KAI RYSSDAL:The government said today we have more oil and gas on the shelves than we thought. Given a rational market, prices ought to fall, right? Not in what passes for reality today. Crude oil rose almost a buck and a half. It's making Congress and the White House crazy. As they do what they can to ease the pain. Commentator and economist Glenn Hubbard's trying to make sense of it all.
GLENN HUBBARD: Now, I know policymakers and economists don't always speak the same language. But Washington's recent rhetoric on oil is enough to make an economist's head spin.
Consider Congress' pandering offer of $100 tax rebates to help cover the cost of gas. Or President Bush's recent call to investigate "price gouging" while simultaneously pressing for greater investment in the oil industry.
These statements are sufficiently over the top to bring forth an involuntary Econ 101 reaction. You know what I mean — supply and demand.
Tightening supply reflects continued low production in Iraq, supply disruptions in Nigeria, and investment-unfriendly politics in Venezuela and Bolivia.
At home, regional variations in environmental standards and recent mandates for blended ethanol that exceed production squeeze gasoline supply and raise prices.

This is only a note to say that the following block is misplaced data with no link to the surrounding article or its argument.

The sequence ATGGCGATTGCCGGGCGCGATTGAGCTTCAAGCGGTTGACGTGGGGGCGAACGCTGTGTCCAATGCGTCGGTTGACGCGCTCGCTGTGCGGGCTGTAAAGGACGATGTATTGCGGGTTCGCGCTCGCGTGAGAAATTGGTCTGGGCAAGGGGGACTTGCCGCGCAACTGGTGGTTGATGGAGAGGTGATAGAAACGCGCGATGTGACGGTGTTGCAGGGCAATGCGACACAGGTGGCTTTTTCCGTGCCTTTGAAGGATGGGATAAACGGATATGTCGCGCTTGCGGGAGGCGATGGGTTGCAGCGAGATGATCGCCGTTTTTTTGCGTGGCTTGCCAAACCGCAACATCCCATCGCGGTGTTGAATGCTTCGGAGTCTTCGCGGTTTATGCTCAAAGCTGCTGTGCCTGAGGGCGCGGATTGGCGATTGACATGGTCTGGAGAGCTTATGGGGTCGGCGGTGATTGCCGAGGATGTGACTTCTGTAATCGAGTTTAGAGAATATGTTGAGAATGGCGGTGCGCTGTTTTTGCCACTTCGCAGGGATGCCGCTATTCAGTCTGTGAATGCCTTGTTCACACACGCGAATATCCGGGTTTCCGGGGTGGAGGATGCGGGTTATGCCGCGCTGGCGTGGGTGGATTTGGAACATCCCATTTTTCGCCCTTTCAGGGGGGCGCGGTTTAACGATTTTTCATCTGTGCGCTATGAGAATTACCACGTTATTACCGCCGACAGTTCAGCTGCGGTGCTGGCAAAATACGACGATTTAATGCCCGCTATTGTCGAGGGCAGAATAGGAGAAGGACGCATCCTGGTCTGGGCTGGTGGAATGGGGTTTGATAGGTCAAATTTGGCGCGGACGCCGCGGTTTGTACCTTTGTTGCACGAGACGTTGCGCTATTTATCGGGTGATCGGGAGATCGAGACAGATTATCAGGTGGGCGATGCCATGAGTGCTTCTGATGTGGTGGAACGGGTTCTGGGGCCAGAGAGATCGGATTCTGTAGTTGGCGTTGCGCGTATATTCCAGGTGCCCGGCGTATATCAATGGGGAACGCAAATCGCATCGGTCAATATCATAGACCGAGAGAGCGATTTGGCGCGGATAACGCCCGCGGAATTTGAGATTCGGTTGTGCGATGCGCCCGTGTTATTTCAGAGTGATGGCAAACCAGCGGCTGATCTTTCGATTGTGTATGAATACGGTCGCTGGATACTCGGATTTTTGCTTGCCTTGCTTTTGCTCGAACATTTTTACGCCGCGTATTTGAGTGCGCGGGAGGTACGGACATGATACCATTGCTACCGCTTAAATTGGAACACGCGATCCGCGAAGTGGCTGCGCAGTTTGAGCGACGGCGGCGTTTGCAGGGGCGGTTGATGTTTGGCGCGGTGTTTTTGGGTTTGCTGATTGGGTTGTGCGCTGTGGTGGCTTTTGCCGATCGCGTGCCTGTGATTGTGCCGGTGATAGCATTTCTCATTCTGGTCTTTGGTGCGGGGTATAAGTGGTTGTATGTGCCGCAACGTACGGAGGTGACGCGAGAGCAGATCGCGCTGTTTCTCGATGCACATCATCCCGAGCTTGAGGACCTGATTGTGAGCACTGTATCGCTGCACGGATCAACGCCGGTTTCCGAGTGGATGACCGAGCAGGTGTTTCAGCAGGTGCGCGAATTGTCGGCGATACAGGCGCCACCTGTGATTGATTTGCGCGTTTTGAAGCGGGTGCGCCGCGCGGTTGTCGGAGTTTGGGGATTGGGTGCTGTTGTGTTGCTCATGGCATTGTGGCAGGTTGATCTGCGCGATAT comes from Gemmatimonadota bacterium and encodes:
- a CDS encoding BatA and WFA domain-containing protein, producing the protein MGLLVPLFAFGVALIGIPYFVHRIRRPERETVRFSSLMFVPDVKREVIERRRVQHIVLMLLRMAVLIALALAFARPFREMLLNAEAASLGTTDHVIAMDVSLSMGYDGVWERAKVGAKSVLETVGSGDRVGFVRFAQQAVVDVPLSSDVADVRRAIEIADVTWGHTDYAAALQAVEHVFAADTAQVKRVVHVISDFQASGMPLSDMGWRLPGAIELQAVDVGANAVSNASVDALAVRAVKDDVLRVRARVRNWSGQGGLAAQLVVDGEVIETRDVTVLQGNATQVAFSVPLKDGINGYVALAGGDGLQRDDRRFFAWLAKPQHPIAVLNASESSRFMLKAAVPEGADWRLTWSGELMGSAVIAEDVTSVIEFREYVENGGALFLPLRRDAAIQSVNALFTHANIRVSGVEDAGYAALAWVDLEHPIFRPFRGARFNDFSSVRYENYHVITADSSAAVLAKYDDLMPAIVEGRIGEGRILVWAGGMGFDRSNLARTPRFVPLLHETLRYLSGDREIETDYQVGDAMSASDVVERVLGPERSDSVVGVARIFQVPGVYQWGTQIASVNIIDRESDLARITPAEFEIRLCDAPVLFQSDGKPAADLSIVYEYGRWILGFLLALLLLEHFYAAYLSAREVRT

On the demand side, we in our SUVs make too little effort to encourage energy efficiency. And abroad, China has leapt past Japan as the world's number two oil consumer.
Politicians' rhetoric notwithstanding, we repeal the laws of supply and demand only at our peril.
Think of the disastrous program of federal crude oil price regulation in the 1970s or Hawaii's recent repeal of its scheme to cap fuel prices that led to shrinking supply.
But there is an antidote to high prices. The answer is: high prices. High prices encourage conservation on the demand side. They also encourage the development of new oil reserves — and, importantly, alternative energy sources — on the supply side.
And some policy activism would help.
We need to support basic research for new technologies and export energy-efficient techniques to emerging economies.
We need to clear out harmful domestic barriers to production and refining.
And at the broadest level, we need to coordinate the domestic and foreign policy sides of the nation's energy policy.
At the very least, ideas like "price gouging" and "$100 rebates" need to be, well, more refined.
RYSSDAL: Glenn Hubbard is Dean of the Columbia Business School. He used to run the Council of Economic Advisors for President Bush.